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|Aqib Talib, Jabari Greer and Richard Marshall are part of the changing of the guard at the cornerback position in the NFC South.|
Posted by ESPN.com's Pat Yasinskas
In an otherwise-quiet offseason, the NFC South has turned the corners.
If there's one common theme in the division, it's that there will be lots of change and plenty of youth at cornerback. For better or worse, each team is going to have at least one new starter at cornerback and many familiar faces are gone.
Get used to guys like Richard Marshall, Jabari Greer, Tracy Porter, Aqib Talib and Chevis Jackson because they're going to be the new cornerback faces in the NFC South.
Yes, Tampa Bay's Ronde Barber and New Orleans' Mike McKenzie are still around, but that may be more for show and sentiment than anything. The days of big-name cornerbacks in this division are over -- at least until some of these new guys make names for themselves and they're going to get every chance.
Somebody has to step up and guard the likes of Steve Smith, Roddy White, Marques Colston and Antonio Bryant. That may seem like a big task for a bunch of young and unproven cornerbacks, but that's what it's going to come down to.
Every team in the division suddenly needs major production from young or new cornerbacks.
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|The Saints get a healthy Tracy Porter back after injury cut short his promising rookie campaign.|
Start with the Saints because they could have the most change of all. The entire secondary has been a mess the last couple of years, but the problems have been particularly bad at cornerback. McKenzie's gone down with major injuries in each of the last two seasons and the Saints have been forced to go with the likes of the undersized Jason David and the antiquated Aaron Glenn playing big roles.
It hasn't really mattered how many yards Drew Brees has thrown for the last two seasons because the New Orleans defense has given up just as many. But the plan is for that to stop. Although McKenzie, David and Randall Gay remain on the roster, there's a chance the Saints could end up with Greer and Porter as their starters.
New defensive coordinator Gregg Williams wants to bring an aggressive approach and Greer has been the highlight of New Orleans' free-agency class. He was signed away from Buffalo, where he was a starter the last two years. The four-year, $23 million deal the Saints gave Greer likely means they're counting on him being the No. 1 cornerback.
But don't rule out the possibility of Porter being just as good before all is said and done. A second-round pick last year, Porter got off to a strong start as a rookie. He showed all the physical skills and tremendous confidence before going down with an injury just before midseason.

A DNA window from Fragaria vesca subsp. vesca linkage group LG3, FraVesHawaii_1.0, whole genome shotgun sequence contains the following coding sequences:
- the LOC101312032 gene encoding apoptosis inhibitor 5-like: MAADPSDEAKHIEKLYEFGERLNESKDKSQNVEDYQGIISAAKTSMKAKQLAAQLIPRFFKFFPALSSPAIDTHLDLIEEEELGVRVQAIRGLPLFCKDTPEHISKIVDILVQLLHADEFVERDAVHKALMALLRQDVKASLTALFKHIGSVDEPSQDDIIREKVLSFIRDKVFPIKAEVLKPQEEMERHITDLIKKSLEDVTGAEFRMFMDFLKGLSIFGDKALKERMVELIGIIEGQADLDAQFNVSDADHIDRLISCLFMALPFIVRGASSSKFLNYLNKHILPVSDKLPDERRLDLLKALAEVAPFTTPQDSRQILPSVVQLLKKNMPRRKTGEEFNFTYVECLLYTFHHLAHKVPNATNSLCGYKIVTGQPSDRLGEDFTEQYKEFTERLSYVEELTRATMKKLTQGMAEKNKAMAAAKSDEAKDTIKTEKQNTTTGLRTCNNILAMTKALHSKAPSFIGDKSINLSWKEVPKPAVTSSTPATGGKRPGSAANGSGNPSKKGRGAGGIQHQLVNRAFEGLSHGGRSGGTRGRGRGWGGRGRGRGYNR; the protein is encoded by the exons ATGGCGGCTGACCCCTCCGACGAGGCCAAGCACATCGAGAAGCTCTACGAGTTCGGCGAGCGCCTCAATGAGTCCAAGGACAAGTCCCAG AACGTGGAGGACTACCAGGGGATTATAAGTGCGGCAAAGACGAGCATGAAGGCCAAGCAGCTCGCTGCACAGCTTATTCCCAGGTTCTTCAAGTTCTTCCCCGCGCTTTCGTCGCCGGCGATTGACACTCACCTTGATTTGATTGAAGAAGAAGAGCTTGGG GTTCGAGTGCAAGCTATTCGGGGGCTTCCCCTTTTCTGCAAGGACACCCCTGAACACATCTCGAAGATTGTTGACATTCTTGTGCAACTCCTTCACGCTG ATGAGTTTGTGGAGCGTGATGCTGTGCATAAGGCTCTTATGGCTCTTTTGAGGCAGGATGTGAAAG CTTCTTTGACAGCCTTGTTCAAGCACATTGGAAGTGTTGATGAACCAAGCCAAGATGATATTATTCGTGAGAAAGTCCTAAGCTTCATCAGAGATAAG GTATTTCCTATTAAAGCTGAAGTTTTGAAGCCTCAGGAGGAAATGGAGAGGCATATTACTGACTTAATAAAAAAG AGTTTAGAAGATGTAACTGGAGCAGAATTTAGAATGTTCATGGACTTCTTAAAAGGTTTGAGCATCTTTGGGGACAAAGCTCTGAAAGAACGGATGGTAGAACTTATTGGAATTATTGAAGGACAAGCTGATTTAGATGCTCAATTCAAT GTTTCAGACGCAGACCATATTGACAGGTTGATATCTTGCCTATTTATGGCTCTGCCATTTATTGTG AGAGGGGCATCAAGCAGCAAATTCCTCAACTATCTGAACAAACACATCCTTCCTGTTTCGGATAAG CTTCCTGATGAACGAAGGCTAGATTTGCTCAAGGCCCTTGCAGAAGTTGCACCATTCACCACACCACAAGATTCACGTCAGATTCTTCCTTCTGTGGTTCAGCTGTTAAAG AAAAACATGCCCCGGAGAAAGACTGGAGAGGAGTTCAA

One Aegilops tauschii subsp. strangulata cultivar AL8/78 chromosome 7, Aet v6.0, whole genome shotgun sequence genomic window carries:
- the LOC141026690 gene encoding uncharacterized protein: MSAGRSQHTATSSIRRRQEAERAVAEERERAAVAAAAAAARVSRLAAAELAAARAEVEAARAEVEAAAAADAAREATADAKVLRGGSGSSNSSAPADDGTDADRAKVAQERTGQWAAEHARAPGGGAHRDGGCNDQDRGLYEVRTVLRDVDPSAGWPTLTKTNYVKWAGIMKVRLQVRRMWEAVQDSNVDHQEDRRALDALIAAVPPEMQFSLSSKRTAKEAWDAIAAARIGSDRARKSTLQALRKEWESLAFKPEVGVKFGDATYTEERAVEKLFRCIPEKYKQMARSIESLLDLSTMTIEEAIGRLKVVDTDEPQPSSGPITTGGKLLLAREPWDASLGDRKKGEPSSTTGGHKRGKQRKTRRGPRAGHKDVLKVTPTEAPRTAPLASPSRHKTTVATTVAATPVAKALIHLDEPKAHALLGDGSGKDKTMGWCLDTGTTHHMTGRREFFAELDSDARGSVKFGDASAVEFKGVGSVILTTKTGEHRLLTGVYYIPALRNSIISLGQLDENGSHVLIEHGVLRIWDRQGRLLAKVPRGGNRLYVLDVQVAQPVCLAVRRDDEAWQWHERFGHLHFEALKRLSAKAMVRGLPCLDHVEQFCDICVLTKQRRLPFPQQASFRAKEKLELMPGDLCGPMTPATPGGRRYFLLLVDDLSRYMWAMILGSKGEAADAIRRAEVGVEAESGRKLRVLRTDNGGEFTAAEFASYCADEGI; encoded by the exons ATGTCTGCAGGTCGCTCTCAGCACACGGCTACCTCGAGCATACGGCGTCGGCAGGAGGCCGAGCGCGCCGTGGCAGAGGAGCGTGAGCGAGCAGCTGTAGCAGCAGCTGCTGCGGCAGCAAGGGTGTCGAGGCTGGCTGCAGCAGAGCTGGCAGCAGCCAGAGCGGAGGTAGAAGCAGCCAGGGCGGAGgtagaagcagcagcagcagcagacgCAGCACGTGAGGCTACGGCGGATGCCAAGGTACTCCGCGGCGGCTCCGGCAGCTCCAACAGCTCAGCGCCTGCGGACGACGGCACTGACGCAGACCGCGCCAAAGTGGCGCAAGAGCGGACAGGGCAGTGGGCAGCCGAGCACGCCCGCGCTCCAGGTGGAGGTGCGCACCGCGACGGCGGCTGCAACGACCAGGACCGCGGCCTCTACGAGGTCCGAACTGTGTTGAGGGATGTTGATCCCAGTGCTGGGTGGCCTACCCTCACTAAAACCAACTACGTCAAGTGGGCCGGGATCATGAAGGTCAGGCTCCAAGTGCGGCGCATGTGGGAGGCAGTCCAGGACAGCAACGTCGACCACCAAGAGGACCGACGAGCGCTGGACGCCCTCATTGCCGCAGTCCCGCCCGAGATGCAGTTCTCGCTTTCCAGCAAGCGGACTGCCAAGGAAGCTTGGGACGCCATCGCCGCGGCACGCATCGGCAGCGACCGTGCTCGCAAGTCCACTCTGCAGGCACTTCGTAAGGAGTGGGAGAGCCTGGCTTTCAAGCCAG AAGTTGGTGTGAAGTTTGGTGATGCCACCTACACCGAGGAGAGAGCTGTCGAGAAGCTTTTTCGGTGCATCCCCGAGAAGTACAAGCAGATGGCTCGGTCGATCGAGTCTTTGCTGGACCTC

Tampa Bay also could have two new starters as new coach Raheem Morris takes over. You can pretty much assume that Aqib Talib, last year's first-round pick, will move into a starting role. Starter Phillip Buchanon departed through free agency and Talib showed promise as the nickelback last year. He may have to become Tampa Bay's No. 1 cornerback because nobody knows what the future holds for Barber, who is nearing the end of his career.
The Bucs pursued Greer and several other free-agent cornerbacks. They likely aren't done making moves at this position and that could be a sign that they're considering moving Barber to the nickel role.
Only a year ago, a lot of people thought Carolina had the best trio of cornerbacks in the NFL. But that trio is now just a duo. Chris Gamble remains as probably the division's best cornerback, but he's going to have a new starter beside him.
The Panthers whacked veteran Ken Lucas in a salary-cap move this week. Lucas' play declined late last season. There are a lot of people who believe Richard Marshall, the nickelback the last couple of years, is ready to step in and provide an upgrade over Lucas.
That may turn out to be true, but Marshall's elevation raises another question that doesn't have an obvious answer: Who's going to be the nickelback? All the Panthers have at the moment is C.J. Wilson, who barely has played and veteran Dante Wesley, who may not be much more than a special-teams player. That means there's a good chance the Panthers, who have almost no salary-cap room, will have to draft a cornerback.
|AP Photo/Ross D. Franklin|
|Chevis Jackson, a third-round pick in 2008, should have a larger role in 2009.|
That's a route the Falcons may also follow because they have the division's least-defined cornerback situation at the moment. This team unloaded the talented, but troubled DeAngelo Hall before last season and made it to the playoffs with smoke, mirr
ors and luck at cornerback last season. But some of that luck already is gone.
Domonique Foxworth, who emerged as a pleasant surprise last season, went to Baltimore after getting a massive deal in free agency. But the Falcons don't seem too worried. They could have made a stronger attempt to keep Foxworth, but didn't.
That makes you wonder whether coach Mike Smith has a higher opinion of his cornerbacks than the rest of us do. Chris Houston returns as a starter, but he hasn't yet shown he can be a true No. 1 cornerback. Smith must be thinking Houston can grow into that role because there aren't any other options on the roster.
In fact, it's far from clear who the other starter will be. Von Hutchins will be back after missing last season with an injury and Brent Grimes, who was a part-time starter last year, also remains a possibility.
But keep an eye on Jackson, a third-round pick last year, who started to show some big-play capability at the end of last season. The Falcons may be looking for Jackson to start or, at very least, be the nickelback.
If Jackson can do that, he'll fill a big void. He'll also be one of the faces of change at cornerback in the NFC South.